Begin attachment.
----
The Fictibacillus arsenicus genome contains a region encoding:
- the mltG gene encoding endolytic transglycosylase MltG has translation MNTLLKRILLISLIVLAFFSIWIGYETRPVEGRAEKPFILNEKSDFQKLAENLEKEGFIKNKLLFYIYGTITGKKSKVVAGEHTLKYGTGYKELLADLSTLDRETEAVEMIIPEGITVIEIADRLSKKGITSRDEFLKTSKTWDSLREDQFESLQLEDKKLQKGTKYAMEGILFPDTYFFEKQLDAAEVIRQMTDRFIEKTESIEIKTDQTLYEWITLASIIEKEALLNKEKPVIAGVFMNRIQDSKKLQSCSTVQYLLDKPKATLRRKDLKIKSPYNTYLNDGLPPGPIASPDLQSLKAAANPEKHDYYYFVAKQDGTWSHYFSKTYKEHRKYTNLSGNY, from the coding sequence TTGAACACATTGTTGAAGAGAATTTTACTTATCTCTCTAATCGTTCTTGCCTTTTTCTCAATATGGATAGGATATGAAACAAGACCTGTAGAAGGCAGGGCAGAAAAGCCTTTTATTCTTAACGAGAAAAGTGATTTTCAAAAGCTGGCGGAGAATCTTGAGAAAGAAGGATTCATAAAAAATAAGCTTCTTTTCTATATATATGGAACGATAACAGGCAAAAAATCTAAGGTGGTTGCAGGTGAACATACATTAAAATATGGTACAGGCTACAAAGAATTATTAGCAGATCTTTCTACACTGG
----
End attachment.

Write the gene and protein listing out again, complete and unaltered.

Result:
The Fictibacillus arsenicus genome contains a region encoding:
- the mltG gene encoding endolytic transglycosylase MltG has translation MNTLLKRILLISLIVLAFFSIWIGYETRPVEGRAEKPFILNEKSDFQKLAENLEKEGFIKNKLLFYIYGTITGKKSKVVAGEHTLKYGTGYKELLADLSTLDRETEAVEMIIPEGITVIEIADRLSKKGITSRDEFLKTSKTWDSLREDQFESLQLEDKKLQKGTKYAMEGILFPDTYFFEKQLDAAEVIRQMTDRFIEKTESIEIKTDQTLYEWITLASIIEKEALLNKEKPVIAGVFMNRIQDSKKLQSCSTVQYLLDKPKATLRRKDLKIKSPYNTYLNDGLPPGPIASPDLQSLKAAANPEKHDYYYFVAKQDGTWSHYFSKTYKEHRKYTNLSGNY, from the coding sequence TTGAACACATTGTTGAAGAGAATTTTACTTATCTCTCTAATCGTTCTTGCCTTTTTCTCAATATGGATAGGATATGAAACAAGACCTGTAGAAGGCAGGGCAGAAAAGCCTTTTATTCTTAACGAGAAAAGTGATTTTCAAAAGCTGGCGGAGAATCTTGAGAAAGAAGGATTCATAAAAAATAAGCTTCTTTTCTATATATATGGAACGATAACAGGCAAAAAATCTAAGGTGGTTGCAGGTGAACATACATTAAAATATGGTACAGGCTACAAAGAATTATTAGCAGATCTTTCTACACTGG